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There isn’t much that is beautiful to look at in Deer Park, the pastorally named petrochemical suburb east of Houston and the hometown of Miss Universe 1995, Chelsi Smith. Appearing last May at a celebration in her honor, Chelsi, who likes to be known as the first biracial Miss Universe, looked less like a conventional beauty queen than the kind of computerized composite of multicultural beauties favored by news and fashion magazines these days. Striding down a red carpet in Deer Park’s corrugated-metal civic center, the 21-year-old wore the generous smile that reproduces so well in photographs; her hair and eyes were dark and glistening, her legs longer than a Houston summer, and her skin that indeterminate but robust shade known as tawny. High school friends embraced her proudly, little girls presented her with flowers, and little boys hugged her around the hips. A single African American teenager eased her way through the crowd of white faces, admiring Chelsi but appraising her too. “Seeing y’all is just so cool,” Chelsi told the crowd, and she meant it.

But Chelsi has already left home in the way of so many beauty queens, her looks having provided an escape route from all the realities that make her representative of her time. There was the childhood that was both motherless and fatherless (she was raised by her maternal grandparents); there was the desire for racial identity. Though Chelsi likes to say that she belongs to both races, her exposure to the African American culture of her father has been limited—she hardly sees him or his family—and the white schoolmates she grew up with were not always color-blind. She vividly remembers flirting with boys at the mall one afternoon in the company of her friends. “The only guys they would point out for me to date were black,” she says. “I thought, ‘Well, who allowed you to choose for me?’ ” Then there was the hardness of life in Deer Park, where many people grow old before their time, where Chelsi’s ambition to enter the entertainment world was eventually replaced by the more realistic goal of a career in elementary school education. It was, in fact, Chelsi’s desire to attend a four-year rather than a two-year college that led her to go after the prize money offered by the Miss Texas USA pageant. “I knew my mental capacity could surpass what I had in a swimsuit,” she says.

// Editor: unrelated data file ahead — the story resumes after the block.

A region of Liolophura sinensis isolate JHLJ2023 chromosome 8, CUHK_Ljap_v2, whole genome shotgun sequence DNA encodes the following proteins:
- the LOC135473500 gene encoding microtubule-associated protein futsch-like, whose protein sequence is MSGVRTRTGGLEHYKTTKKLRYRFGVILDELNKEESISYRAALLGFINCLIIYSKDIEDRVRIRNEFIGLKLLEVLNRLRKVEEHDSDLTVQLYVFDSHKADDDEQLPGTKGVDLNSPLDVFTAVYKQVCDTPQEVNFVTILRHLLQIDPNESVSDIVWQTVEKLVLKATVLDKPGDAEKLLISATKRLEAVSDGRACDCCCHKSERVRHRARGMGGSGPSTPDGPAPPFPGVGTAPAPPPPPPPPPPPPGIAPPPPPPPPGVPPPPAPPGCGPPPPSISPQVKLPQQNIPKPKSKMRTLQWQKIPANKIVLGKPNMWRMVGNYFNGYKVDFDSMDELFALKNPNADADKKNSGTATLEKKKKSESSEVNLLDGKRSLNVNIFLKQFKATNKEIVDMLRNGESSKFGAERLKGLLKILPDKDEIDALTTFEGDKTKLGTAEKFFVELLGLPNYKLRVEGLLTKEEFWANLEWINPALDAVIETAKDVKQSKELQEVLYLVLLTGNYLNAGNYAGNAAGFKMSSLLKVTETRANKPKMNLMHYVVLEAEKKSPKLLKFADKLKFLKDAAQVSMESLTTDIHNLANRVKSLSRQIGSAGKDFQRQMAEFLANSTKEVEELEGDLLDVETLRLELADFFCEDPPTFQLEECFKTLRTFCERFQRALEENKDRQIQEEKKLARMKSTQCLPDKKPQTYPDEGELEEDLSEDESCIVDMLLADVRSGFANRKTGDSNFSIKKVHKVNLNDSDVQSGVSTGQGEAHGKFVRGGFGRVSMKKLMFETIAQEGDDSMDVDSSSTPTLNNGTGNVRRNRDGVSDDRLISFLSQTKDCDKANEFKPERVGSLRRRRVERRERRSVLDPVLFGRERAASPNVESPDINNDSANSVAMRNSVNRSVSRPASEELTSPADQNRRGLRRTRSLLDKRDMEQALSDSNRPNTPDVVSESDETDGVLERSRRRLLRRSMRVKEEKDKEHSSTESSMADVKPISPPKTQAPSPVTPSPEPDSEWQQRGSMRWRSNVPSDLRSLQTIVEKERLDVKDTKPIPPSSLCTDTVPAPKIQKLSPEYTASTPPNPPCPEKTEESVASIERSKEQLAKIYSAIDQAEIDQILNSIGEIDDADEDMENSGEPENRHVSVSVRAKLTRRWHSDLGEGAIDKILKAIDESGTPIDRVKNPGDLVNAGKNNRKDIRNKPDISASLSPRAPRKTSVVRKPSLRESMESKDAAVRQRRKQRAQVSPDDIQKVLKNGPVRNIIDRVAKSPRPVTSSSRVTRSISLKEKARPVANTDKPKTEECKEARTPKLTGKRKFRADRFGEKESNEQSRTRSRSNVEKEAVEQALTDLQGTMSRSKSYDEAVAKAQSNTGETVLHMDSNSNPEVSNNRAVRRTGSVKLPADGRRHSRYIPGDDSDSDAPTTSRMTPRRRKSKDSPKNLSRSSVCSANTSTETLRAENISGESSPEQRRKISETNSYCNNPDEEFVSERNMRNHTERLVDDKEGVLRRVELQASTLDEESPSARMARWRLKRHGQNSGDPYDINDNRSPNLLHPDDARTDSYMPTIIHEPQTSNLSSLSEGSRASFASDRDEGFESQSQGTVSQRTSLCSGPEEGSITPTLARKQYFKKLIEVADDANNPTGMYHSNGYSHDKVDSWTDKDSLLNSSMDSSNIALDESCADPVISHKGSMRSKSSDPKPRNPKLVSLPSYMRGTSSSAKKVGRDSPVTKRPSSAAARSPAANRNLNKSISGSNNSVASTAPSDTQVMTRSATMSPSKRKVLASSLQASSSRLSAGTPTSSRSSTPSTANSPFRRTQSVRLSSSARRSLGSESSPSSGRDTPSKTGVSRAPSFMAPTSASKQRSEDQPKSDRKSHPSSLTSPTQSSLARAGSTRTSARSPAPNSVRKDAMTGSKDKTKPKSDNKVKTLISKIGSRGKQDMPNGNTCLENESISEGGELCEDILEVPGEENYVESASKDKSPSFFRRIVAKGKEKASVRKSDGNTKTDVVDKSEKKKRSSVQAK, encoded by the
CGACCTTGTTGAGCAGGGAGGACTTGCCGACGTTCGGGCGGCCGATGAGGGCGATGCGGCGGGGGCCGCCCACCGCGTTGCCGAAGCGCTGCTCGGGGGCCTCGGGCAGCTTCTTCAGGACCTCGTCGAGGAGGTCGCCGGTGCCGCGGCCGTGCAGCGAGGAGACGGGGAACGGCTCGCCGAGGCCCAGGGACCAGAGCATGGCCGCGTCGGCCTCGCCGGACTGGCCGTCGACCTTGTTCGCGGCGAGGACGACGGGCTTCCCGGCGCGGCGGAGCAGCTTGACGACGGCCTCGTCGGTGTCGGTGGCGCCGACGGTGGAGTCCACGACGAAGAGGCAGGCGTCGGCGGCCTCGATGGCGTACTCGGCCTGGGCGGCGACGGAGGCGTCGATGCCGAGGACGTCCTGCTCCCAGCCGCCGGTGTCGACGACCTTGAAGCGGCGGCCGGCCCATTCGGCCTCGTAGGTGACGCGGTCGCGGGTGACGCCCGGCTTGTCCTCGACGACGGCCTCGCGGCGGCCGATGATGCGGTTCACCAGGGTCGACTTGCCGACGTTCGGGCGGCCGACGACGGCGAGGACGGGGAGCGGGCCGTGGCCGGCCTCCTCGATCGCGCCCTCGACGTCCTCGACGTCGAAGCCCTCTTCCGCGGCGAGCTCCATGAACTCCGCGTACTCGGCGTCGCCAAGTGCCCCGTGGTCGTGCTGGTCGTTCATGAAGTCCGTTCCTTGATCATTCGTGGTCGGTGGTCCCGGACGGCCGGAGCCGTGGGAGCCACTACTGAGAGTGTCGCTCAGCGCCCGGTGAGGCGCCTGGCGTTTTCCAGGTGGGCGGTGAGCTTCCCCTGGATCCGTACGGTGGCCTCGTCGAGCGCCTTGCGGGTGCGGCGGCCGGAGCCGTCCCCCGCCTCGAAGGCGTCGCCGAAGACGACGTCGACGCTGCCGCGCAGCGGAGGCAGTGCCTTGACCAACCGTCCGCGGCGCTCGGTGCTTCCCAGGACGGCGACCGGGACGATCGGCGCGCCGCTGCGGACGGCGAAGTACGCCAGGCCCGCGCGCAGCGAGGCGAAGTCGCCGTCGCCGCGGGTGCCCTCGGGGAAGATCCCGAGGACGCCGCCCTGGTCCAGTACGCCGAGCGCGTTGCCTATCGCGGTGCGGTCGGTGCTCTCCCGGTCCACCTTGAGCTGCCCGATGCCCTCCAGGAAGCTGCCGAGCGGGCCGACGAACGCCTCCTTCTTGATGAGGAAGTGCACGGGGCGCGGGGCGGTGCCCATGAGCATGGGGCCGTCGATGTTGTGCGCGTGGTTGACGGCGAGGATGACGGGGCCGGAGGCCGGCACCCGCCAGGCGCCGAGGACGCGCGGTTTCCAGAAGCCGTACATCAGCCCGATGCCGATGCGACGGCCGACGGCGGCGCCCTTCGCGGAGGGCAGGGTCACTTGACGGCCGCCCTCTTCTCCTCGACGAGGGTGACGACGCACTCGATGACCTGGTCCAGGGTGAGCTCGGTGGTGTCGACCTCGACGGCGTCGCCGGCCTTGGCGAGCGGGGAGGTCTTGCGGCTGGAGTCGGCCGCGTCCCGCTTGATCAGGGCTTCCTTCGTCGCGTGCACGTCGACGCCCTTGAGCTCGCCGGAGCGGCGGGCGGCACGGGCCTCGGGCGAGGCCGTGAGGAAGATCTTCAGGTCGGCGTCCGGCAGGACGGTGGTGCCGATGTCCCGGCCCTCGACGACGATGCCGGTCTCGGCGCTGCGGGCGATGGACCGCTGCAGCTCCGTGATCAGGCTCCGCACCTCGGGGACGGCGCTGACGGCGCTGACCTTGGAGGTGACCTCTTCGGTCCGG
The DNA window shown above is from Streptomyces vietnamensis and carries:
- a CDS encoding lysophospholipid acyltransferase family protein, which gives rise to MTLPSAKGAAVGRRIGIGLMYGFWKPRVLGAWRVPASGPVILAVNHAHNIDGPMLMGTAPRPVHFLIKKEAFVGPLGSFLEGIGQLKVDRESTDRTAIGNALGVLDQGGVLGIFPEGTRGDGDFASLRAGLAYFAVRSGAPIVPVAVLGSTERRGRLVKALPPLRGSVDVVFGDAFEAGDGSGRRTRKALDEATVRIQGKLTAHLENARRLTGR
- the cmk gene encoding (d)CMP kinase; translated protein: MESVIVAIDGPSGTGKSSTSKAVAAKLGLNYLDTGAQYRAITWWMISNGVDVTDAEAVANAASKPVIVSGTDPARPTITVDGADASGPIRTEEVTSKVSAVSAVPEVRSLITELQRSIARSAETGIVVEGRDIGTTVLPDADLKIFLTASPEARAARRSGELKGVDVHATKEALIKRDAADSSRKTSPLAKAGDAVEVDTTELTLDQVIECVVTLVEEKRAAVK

So now her life consists of the nice apartment in a tony Los Angeles neighborhood (“Like the Galleria area times a hundred”), the meetings with Quincy Jones, the motivational speeches, the personal trainer, the agency that wants to ease her into broadcasting. There is also the $200,000 Miss USA prize money she won in February, as well as the $200,000 Miss Universe prize money, along with the elephant named after her in Namibia, Africa, where the pageant was held. And so, the girl who was always careful to say hi to everyone in high school has won a place in that world of celebrity where there is no poverty, no history, and no color, only fame and fortune.

“Chelsi! My daughter’s scrapbooks are overflowing with you! Keep up the good ambassadoring!” a friend wrote. “We are proud of you! You have already brought great honor to Deer Park!” said another. They were happy for her, but happiest of all to let her go.